Welcome to the International School of Economics

The International School of Economics is one of the constituent schools of the Kazakh-British Technical University. It has been established in 2005 as a joint initiative of the London School of Economics and the KBTU.
To this day, the school maintains close ties with the LSE, whose faculty oversees the academic development of the ISE and participates in key decisions.
In 2009, the ISE became the Affiliate Centre of the University of London, offering BSc degrees in Economics as part of the University of London International Programmes. Since then, the ISE emerged as the primary institution to study Economics in the region of Central Asia.

Dear Students and Parents,
Welcome to International School of Economics.

It is a real pleasure to update you on some 2018/19 developments in the renowned International School of Economics.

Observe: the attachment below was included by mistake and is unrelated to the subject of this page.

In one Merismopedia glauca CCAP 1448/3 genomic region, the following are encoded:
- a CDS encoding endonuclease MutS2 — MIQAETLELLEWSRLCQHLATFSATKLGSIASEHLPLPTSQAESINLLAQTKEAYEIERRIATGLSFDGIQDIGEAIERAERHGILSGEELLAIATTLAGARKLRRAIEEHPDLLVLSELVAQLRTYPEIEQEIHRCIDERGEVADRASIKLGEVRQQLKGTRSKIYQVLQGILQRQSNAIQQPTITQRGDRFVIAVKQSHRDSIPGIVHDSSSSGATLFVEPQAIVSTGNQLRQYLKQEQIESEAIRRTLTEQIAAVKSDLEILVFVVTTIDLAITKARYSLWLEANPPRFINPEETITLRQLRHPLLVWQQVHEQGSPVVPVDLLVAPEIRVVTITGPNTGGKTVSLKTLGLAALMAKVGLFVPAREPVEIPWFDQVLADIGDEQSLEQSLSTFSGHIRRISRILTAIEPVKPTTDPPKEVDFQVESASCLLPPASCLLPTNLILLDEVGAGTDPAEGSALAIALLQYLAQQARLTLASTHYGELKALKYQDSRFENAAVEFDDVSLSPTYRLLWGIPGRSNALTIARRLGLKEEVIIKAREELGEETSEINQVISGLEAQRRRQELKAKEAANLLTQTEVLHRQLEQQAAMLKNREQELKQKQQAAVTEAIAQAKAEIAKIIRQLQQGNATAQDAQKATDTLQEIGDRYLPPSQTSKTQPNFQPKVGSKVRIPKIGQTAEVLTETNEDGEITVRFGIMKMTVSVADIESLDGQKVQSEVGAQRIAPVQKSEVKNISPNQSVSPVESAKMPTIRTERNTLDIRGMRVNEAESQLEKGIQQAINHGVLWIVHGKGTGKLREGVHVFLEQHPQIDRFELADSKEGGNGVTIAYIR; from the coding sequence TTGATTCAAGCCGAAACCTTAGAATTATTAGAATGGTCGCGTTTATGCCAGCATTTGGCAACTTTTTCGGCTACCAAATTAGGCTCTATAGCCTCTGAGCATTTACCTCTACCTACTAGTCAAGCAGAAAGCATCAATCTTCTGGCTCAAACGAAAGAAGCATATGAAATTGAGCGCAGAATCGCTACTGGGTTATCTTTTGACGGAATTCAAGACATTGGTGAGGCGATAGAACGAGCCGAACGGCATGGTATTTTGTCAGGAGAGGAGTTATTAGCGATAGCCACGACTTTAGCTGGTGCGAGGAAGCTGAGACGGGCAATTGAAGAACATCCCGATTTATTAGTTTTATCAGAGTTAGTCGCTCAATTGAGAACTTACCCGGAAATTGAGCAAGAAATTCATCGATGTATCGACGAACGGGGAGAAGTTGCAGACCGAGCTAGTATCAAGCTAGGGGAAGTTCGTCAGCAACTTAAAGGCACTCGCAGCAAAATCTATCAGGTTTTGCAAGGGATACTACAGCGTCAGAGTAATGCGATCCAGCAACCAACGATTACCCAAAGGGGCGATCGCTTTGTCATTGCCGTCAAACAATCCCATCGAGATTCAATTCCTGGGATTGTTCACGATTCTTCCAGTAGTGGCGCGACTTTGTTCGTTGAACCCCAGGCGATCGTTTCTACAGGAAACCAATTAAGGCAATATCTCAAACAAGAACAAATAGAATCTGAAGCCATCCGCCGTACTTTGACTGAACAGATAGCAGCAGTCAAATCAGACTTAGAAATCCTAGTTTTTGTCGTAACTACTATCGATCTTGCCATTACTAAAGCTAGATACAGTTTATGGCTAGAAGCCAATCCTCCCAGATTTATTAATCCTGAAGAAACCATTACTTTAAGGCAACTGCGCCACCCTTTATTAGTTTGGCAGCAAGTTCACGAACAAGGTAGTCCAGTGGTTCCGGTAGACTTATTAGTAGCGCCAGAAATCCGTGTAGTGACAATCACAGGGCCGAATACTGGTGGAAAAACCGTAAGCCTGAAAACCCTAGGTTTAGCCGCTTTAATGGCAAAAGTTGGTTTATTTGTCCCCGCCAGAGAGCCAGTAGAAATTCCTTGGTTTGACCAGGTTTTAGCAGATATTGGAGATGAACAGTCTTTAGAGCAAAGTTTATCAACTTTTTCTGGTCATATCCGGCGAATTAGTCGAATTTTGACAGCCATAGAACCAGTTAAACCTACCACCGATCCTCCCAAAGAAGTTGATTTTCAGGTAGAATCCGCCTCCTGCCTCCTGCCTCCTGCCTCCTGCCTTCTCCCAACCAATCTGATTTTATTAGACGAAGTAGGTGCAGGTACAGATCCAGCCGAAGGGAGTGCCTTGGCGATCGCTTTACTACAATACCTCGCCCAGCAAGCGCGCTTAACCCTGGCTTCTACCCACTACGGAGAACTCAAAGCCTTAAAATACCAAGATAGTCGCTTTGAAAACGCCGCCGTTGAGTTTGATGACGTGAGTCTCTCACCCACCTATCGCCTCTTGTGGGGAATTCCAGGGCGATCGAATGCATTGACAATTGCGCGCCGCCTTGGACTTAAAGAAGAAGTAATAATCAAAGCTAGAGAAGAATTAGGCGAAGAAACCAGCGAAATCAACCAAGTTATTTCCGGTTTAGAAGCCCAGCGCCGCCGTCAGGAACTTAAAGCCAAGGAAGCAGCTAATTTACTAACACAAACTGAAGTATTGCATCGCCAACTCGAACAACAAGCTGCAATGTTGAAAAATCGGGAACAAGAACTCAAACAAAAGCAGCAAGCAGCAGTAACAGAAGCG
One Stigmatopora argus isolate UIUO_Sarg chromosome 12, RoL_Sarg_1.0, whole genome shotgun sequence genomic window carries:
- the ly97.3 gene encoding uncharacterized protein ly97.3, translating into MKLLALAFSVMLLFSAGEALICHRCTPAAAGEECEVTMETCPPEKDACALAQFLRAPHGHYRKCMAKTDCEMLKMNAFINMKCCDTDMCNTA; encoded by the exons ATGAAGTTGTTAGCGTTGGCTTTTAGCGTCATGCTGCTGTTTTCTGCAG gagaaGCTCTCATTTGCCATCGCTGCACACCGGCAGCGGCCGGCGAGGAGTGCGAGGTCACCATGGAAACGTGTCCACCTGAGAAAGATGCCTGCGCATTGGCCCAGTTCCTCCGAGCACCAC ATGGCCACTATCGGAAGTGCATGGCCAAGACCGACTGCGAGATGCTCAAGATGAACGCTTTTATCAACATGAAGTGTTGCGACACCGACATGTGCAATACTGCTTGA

Undergraduate - University of London: ISE Faculty teach three programmes to students:
  ✓ Math and Economics
  ✓ Economics (Pure economics including data analytics and machine learning)
  ✓ Finance

Graduate Diploma - University of London: ISE Faculty teach one program to students:
  ✓ Banking and Finance. NOTE: This Graduate University of London Banking Diploma is structured to also give students a KBTU Masters.

Professional - Financial Risk Management: ISE Faculty teach one professional program – The FRM exam to students. All students have access to state-of-the-art Bloomberg laboratories.

Kazakhstani students can now study in their own country and receive academic direction from the world famous London School of Economics - and be awarded University of London Bachelor degree - in Almaty.

ISE are the top ranked dual degree body locally and are, therefore, extremely proud of being part of a world class faculty and the superb students that graduate ISE. We look forward to welcoming you to ISE.
All the best for the year ahead.
Professor Gavin Kretzschmar
International School of Economics


Please follow the link:  International School of Economics